For example, the policy of the international union is that workmen's compensation is our remedy. We don't advocate and we don't try in any way to encourage third-party suits. Our principle has been the same throughout the years. We fought for workmen's compensation. The bill under discussion now is our bill. The employers didn't raise this bill, we did. We always do. We want compensation to be the remedy. We also want something in the bill that will enable our people, if it is in their best interest, to sue somebody else. We also want to see that the industry has solved it. We think we can do all of these things within the framework, but we operate from one premise, what is best for the injured man. The best thing is no accidents. So we fought for a Federal safety program. The same people that are opposing the amendments of this bill opposed the Federal safety program. It is functioning. We don't want accidents because no money in the world is going to replace a man that loses a finger, an eye, or something else. We don't want it. We know we are in a hazardous industry

The second step we do when a man gets hurt is to see that he gets paid promptly. We don't advocate huge settlements. We don't advocate a man can earn a living by fighting insurance companies and using trickery and deceit. That wouldn't work, and we proved it by handling these welfare offices up and down the coast, for one thing, to eliminate all these attorneys to come around to do this, that, and the other thing. We advocate that the insurance dollar, the premium dollars, either stays with the insurance company to make the premiums lower or give it to the injured man. We, again, will cooperate with any group in order to rectify what we think is an unfortunate situation, but we are certainly opposed to using the Compensation Act as a vehicle for it.

I just wanted to add one thing. The other amendments to the act we are not particularly concerned with. Our main thrust is to get the benefits high enough so a man can come near the two-thirds of his average weekly wage. We are firmly convinced, gentlemen, that if compensation was high enough the incentive to sue a third party is gone, and we don't care how many attorneys are hanging around union halls or offices, if the injured man can do better on workmen's compensation, he will certainly do it.

Another thing you haven't heard of are the cases that are lost. I happen to be in a position where a longshoreman will go to some attorney. He has a back injury. The Federal judge-some Federal judges are liberal and some aren't-awards him $5,000 for a back

injury. He owes the insurance company $4,000 in medical and comp. The lawyer takes out his fee. He has nothing. This has happened. So under the Federal act we can come in for a deficiency providing the suit was not settled without the consent of the employer. Some insurance companies-none here fortunately-encourge longshoremen to settle suits out of court without the consent of the employer, which totally destroys their rights to future compensation and future benefits. We are on guard for these things. And in an attempt to do one thing, we think the union can do a better job in protecting a man and getting benefits providing he gets two-thirds of his average weekly wage. The figures you have for the Bureau of Employees Compensation, Department of Labor, we think are correct. We don't have to spend too much time to make a case for the increased benefits. Again, we think the two-thirds, $121 a week, is fair and we are willing to cooperate, to see to it that third-party suits are eliminated, one, by higher benefits or working out something with the employer. That we are willing to do. And in all fairness, I think we ought to have these benefits. We think the industry will be better off, both for the plaintiffs' side and the carriers' side, to make compensation function effectively.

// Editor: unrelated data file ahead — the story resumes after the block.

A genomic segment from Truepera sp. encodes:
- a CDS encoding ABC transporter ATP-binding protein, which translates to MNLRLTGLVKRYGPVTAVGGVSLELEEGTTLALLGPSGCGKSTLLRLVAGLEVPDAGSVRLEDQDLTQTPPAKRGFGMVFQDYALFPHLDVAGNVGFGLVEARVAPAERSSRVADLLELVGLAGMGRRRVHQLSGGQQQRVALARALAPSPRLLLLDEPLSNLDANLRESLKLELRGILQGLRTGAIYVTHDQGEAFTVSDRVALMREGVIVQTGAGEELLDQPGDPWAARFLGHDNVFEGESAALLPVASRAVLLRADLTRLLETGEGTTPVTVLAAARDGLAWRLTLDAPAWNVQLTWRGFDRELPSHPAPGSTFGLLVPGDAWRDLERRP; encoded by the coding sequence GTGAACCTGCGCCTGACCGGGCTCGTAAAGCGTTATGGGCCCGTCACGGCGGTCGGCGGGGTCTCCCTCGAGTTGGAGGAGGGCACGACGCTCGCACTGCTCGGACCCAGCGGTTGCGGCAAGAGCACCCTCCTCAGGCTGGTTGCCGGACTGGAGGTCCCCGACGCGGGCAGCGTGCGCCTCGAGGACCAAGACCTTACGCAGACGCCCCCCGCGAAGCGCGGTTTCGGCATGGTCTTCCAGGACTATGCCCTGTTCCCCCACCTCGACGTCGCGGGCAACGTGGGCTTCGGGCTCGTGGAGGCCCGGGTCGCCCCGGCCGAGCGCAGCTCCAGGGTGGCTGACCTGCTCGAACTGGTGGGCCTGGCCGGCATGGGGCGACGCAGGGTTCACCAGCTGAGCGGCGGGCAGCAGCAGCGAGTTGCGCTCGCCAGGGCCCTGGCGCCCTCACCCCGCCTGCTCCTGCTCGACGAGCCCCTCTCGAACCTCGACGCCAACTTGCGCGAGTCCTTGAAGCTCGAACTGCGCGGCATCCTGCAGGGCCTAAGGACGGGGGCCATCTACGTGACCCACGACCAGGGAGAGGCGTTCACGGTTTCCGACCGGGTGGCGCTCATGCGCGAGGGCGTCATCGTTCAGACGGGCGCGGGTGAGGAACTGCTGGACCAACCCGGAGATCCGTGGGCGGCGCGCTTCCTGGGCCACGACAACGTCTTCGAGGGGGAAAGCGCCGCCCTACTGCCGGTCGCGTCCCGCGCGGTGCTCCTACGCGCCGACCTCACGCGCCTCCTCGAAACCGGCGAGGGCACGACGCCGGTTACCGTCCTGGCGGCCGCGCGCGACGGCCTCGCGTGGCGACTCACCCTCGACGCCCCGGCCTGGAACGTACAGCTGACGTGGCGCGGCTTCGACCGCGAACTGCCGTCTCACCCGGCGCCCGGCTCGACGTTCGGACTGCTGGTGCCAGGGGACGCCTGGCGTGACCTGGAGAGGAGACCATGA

Thank you.

Senator YARBOROUGH. Thank you, Mr. Stern, and you, Mr. Murnane, for these very illuminating statements on how these laws actually affect an injured workman in your particular line of work. I think your statements have given us a great deal of information here.

Mr. Stern, I will order that your prepared statement be made a part of the record.

(The joint prepared statement of Mr. Stern and Mr. Murnane follows:)


Julius Stern of Local 10, San Francisco, and Francis J. Murname of Local 8, Portland, Oregon, representing the International Longshoremen's and Warehousemen's Union, which includes longshoremen and related maritime workers in all the principal ports of the West Coast, including Alaska and Hawaii, welcome the opportunity to appear before this Senate Subcommittee in support of badly needed legislation to update the benefits structure of the Longshoremen's and Harbor Workers' Act. Not long ago, this Subcommittee approved legislation to revise the benefits of the Federal Employees' Compensation Act, and we are of the opinion that the same reasons which motivated improvements in the Federal Employees' Compensation Act apply with even greater force to the Longshoremen's and Harbor Workers' Act.

The proposed Bill, S. 2485, would increase the present maximum benefits from $70.00 per week to $105.00 per week. Based on the average earnings of West Coast longshoremen for the years 1966 and 1967, this figure is much too low. All available data now indicates that West Coast earnings now approximate nearly $10,000 per year. We respectfully recommend the sum of $121.00 per week, formerly the maximum under the FECA instead of the $105.00 per week. The figure of $121.00 would be about 50 per cent of the West Coast average weekly wage, much less than the original intent of Workmen's Compensation which calls for two thirds of injured worker's average weekly wage.

Higher earnings on the West Coast should not preclude workers from higher compensation benefits.

It may be true that a compensation rate of $105.00 per week, more or less, reflects two thirds of average weekly earnings on a national basis, but in all equity, why should those with higher earnings be penalized!

« PreviousContinue »